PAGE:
In 1895, Lodge No. 154 of the Benevolent and Protective Order of Elks laid the cornerstone of Portsmouth’s Grand Opera House in the name of “Charity, Justice, and Brotherly Love.” Before the rise of the moving picture show and a devastating fire in September 1914, the Opera House had been the center of Portsmouth’s thriving art, music, and theatre scene.
Following the fire in 1914, the structure was gutted, losing forever its original and magnificent top floor. With its interiors rebuilt, it was reborn as Store No. 150 of the S. S. Kresge Co. This popular downtown “Five and Dime,” the equivalent of today’s “dollar store,” evolved into K-Mart by the late 1970s. With the closure of the steel mill in 1980, Portsmouth’s K-mart would eventually relocate to the Village of New Boston, onto lands once used by the factory. K-Mart’s exit would make way for today’s Diamond Gem Lending Company.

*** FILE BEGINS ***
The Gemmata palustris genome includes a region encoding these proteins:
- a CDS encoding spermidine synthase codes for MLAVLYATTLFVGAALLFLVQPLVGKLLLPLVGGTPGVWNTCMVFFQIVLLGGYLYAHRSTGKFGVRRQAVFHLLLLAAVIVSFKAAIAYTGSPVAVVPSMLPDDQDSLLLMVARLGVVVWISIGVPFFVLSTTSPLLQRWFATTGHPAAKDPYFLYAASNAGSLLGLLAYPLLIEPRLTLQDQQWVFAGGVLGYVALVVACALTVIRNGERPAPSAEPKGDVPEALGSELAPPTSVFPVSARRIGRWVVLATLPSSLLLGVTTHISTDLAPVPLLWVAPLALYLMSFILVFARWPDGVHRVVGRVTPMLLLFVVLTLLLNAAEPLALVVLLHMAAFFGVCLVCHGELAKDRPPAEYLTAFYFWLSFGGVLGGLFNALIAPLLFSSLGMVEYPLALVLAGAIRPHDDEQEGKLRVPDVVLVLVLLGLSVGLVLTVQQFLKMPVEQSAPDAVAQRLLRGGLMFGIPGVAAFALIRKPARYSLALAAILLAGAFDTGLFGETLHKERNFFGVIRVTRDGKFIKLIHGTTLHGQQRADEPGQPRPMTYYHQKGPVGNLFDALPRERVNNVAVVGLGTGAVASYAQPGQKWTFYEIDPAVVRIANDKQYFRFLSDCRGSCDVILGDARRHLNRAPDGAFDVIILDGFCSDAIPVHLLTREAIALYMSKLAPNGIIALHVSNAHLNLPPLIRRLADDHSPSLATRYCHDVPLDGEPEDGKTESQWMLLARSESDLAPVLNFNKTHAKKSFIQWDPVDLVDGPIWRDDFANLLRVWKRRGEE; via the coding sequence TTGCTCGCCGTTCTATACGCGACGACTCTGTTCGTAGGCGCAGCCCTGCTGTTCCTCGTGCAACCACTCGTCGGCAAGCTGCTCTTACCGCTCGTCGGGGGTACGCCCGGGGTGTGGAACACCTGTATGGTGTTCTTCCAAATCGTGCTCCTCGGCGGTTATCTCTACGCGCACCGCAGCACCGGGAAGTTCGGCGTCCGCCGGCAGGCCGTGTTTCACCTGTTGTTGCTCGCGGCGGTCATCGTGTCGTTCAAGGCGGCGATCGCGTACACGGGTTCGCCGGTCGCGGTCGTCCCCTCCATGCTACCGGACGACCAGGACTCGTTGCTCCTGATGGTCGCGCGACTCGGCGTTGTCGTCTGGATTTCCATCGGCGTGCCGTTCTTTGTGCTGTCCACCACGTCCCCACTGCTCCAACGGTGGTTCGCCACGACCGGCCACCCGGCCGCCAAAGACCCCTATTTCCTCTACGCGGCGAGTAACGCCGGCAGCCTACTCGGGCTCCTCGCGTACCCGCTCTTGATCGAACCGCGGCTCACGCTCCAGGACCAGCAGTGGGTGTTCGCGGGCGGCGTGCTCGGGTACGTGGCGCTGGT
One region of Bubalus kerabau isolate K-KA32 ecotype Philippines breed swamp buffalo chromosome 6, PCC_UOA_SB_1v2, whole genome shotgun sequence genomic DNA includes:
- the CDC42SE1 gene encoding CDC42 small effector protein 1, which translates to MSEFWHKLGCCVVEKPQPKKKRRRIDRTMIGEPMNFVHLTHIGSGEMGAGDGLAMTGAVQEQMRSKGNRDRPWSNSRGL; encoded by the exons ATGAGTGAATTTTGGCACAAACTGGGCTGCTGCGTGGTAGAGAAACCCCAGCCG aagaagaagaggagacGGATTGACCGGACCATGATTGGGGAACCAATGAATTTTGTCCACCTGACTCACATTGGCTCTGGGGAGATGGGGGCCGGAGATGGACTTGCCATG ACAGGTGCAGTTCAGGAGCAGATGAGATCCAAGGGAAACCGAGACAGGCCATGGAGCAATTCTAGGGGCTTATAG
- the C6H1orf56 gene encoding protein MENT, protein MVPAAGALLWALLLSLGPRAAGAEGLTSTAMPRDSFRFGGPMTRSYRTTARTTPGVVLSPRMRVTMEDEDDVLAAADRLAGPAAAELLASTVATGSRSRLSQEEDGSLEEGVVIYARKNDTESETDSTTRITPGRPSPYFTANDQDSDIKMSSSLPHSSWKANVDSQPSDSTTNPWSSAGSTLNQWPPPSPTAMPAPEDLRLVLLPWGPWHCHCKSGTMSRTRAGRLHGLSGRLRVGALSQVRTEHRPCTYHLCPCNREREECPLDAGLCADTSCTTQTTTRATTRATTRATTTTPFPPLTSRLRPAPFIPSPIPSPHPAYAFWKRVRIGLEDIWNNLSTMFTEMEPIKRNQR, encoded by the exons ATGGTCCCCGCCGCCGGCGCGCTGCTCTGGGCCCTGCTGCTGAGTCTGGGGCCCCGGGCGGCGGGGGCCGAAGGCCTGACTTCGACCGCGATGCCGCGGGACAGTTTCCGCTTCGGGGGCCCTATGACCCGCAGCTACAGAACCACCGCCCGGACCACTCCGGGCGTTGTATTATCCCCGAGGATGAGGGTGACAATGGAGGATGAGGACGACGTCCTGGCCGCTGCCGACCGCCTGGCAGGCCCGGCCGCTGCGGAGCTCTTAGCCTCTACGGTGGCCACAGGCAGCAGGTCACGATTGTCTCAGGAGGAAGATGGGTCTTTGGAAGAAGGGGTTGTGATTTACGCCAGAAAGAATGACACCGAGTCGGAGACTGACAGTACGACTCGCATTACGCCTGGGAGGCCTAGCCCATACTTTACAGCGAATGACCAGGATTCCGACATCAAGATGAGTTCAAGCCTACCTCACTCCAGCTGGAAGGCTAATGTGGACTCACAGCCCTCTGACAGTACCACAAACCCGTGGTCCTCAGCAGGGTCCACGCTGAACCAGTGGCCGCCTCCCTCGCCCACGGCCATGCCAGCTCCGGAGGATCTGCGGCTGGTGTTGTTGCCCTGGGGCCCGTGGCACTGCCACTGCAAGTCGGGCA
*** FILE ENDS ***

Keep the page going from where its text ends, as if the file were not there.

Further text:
The artistic and theatrical successors to the Grand Opera House today are to be found at Portsmouth’s Little Theatre, the Vern Riffe Center for the Arts at Shawnee State University, and, here, at the Southern Ohio Museum and Cultural Center. The city’s theatrical traditions continue to thrive and are especially evident in the work of the Portsmouth Area Children’s Theatre, which is now located in the new Portsmouth STEM Academy Building on Third Street.